Soundtrack Song - Miley Cyrus, Party in the U.S.A. (A/N: don't judge me. You'll see.)
I polish off my drink as our server emerges from the recesses of the kitchen, and I quickly order another round. Dinner's going to turn out to be a little more painful than I had originally planned.
It wasn't supposed to start off this way. We were supposed to get to know each other. She was supposed to start trusting me and start seeing me as the good guy that I am, even if other chicks can't, because she's supposed to be different. Finally, I get the answer that I had so desperately hoped to hear: she's single.
But if she's single, then why isn't she biting at my line? I've set out the bait, I'm using a lure.... What is it about me that turns her off? I can't get her out of my head; I've been trying to do that since our run on Sunday. Apparently, I'm the only one that feels it. She said before that she didn't need me to complicate things. But what the hell was I complicating if she's single?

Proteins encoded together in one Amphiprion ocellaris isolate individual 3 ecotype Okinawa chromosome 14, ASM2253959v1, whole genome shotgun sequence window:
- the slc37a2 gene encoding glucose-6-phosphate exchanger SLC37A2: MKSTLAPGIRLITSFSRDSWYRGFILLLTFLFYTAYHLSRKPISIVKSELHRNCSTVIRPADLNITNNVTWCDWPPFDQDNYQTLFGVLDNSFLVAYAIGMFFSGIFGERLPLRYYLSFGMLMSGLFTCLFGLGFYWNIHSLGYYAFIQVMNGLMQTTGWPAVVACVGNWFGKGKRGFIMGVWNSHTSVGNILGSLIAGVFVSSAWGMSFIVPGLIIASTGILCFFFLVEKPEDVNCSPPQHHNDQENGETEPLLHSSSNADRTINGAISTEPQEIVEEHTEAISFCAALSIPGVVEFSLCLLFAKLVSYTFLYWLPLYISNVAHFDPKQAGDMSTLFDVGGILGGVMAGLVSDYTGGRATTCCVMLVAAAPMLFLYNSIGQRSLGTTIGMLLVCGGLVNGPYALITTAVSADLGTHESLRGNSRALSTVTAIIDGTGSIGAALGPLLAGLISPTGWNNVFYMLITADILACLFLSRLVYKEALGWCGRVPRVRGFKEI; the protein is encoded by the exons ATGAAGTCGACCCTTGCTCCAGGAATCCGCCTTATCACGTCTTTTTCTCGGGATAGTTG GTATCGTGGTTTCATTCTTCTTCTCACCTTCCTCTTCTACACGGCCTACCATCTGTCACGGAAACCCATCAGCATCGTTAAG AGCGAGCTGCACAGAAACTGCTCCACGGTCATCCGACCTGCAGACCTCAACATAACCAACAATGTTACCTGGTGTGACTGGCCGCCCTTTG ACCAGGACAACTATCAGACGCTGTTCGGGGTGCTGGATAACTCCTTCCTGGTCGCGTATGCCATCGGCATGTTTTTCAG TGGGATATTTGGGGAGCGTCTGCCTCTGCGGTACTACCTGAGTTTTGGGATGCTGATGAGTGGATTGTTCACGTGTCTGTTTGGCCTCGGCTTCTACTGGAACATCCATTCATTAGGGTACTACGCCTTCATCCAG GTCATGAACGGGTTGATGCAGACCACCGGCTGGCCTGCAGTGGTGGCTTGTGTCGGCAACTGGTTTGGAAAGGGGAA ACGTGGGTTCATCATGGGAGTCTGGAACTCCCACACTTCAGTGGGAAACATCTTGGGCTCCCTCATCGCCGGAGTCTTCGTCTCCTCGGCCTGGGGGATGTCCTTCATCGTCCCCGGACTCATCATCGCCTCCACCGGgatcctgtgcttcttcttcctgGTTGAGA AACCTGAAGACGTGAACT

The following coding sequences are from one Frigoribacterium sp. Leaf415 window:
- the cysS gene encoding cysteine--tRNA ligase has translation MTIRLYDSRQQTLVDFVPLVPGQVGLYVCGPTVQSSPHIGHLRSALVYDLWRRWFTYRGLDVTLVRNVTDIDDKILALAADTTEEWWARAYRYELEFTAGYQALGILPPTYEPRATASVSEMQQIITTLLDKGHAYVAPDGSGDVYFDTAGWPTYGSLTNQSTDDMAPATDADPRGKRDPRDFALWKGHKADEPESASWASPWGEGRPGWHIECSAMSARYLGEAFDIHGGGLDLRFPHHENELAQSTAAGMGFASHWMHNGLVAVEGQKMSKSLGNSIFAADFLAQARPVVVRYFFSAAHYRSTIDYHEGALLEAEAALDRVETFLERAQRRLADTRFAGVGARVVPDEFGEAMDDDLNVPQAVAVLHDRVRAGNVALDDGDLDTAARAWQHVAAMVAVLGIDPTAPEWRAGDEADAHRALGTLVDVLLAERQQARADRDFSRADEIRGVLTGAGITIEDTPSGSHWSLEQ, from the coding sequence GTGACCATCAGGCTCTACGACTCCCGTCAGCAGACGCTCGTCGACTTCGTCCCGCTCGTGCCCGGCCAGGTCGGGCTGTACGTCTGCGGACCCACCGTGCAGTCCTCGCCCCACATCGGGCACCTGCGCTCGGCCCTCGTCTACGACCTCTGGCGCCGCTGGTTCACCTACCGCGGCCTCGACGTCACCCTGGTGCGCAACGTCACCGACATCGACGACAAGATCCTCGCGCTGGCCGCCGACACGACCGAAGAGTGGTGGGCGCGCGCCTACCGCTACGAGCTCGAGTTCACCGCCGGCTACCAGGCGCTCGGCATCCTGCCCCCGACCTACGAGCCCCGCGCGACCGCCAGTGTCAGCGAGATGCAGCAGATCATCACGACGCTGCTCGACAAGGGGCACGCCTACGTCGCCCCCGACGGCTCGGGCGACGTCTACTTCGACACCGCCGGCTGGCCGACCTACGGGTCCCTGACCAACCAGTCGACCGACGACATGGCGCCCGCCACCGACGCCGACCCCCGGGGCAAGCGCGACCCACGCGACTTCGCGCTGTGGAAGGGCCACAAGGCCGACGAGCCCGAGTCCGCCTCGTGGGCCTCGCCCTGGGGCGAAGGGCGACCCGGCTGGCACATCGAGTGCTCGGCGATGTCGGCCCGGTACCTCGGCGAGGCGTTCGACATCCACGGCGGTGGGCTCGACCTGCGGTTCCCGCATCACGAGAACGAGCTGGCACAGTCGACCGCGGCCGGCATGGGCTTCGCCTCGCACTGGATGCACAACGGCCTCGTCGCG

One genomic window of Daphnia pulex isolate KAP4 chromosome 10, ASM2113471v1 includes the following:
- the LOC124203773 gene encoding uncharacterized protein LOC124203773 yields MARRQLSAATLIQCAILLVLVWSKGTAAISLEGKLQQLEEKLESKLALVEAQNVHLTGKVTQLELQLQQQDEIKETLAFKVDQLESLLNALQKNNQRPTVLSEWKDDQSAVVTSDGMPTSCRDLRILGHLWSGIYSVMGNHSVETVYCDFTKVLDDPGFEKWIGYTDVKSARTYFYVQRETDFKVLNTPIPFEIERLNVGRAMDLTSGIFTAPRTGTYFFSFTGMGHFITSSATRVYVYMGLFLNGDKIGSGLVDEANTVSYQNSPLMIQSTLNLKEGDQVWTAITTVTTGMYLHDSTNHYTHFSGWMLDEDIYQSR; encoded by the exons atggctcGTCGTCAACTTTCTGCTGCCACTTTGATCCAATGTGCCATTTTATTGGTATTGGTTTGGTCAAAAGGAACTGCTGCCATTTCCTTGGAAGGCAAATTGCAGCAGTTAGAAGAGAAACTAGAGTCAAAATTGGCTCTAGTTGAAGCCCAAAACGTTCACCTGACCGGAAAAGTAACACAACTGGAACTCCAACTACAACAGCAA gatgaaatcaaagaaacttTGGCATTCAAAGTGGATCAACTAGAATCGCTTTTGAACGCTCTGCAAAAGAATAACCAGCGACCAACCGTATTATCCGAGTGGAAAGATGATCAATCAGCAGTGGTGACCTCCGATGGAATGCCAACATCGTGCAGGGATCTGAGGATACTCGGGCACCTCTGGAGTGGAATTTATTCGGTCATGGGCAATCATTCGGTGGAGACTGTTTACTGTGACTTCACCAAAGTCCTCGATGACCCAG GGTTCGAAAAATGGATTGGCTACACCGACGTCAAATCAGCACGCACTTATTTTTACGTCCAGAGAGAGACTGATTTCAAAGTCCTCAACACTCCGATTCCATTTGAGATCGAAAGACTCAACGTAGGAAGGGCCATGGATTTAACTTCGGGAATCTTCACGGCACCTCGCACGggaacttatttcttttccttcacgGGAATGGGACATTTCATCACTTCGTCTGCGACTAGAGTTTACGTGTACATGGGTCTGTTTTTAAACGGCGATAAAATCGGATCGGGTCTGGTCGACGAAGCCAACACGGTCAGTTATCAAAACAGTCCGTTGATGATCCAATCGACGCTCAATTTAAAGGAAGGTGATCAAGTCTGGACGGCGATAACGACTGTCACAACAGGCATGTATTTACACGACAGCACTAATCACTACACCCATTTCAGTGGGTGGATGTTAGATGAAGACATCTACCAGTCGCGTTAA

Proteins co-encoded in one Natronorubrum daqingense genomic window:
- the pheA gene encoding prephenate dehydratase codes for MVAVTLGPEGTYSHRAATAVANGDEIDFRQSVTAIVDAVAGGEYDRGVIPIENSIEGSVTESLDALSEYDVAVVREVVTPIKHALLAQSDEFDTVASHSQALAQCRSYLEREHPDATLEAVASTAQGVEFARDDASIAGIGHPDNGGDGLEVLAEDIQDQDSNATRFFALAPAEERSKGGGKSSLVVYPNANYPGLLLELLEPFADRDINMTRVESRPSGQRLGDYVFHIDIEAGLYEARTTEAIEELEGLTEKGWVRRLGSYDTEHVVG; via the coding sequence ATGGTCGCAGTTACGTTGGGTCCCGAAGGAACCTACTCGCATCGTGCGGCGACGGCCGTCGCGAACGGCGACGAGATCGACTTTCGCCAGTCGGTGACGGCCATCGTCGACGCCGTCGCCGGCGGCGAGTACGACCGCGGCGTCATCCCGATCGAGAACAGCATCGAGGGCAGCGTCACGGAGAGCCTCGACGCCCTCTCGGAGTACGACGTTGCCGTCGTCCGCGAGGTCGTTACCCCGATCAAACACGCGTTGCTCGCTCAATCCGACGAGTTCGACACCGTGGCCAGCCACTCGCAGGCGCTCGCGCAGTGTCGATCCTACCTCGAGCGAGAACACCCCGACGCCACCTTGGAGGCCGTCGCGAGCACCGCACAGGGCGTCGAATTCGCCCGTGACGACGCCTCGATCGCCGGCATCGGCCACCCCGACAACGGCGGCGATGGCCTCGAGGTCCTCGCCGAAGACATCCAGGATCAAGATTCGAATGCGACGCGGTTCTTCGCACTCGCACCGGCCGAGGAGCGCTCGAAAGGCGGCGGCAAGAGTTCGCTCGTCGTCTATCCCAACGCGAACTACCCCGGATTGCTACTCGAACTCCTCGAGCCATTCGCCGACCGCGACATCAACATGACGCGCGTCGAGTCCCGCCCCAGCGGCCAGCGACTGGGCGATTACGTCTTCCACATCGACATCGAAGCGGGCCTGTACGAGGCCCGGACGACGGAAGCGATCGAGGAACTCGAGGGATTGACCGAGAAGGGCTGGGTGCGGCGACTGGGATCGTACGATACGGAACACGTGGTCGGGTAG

Our conversation, which had flowed so easily before, comes to a complete, halting stop. Our plates are brought to our table, but my appetite has ebbed. Charlotte feels the change in the atmosphere around us, too, and she begins to fidget in her chair.
"Your hair looks really nice down," I tell her. She does look good. I noticed as soon as she opened her door, but I didn't want to say anything to her then. It would have seemed to date-like. And the last thing I wanna do is freak her out. This is the first time I've seen her with make-up, hair not pulled severely away from her face, and in something other than oversize, baggy clothes. I mean, she was beautiful then, too; she was always beautiful. This is just a new look, and I like it, too.
She blushes and runs a hand through her hair. "I just got it cut."
I begin to pick at the food that's been brought to us, and she's looking at the fare hesitantly. "I know it seems weird. But it is good," I tell her. "Especially the octopus salad. I hope you'll at least try it."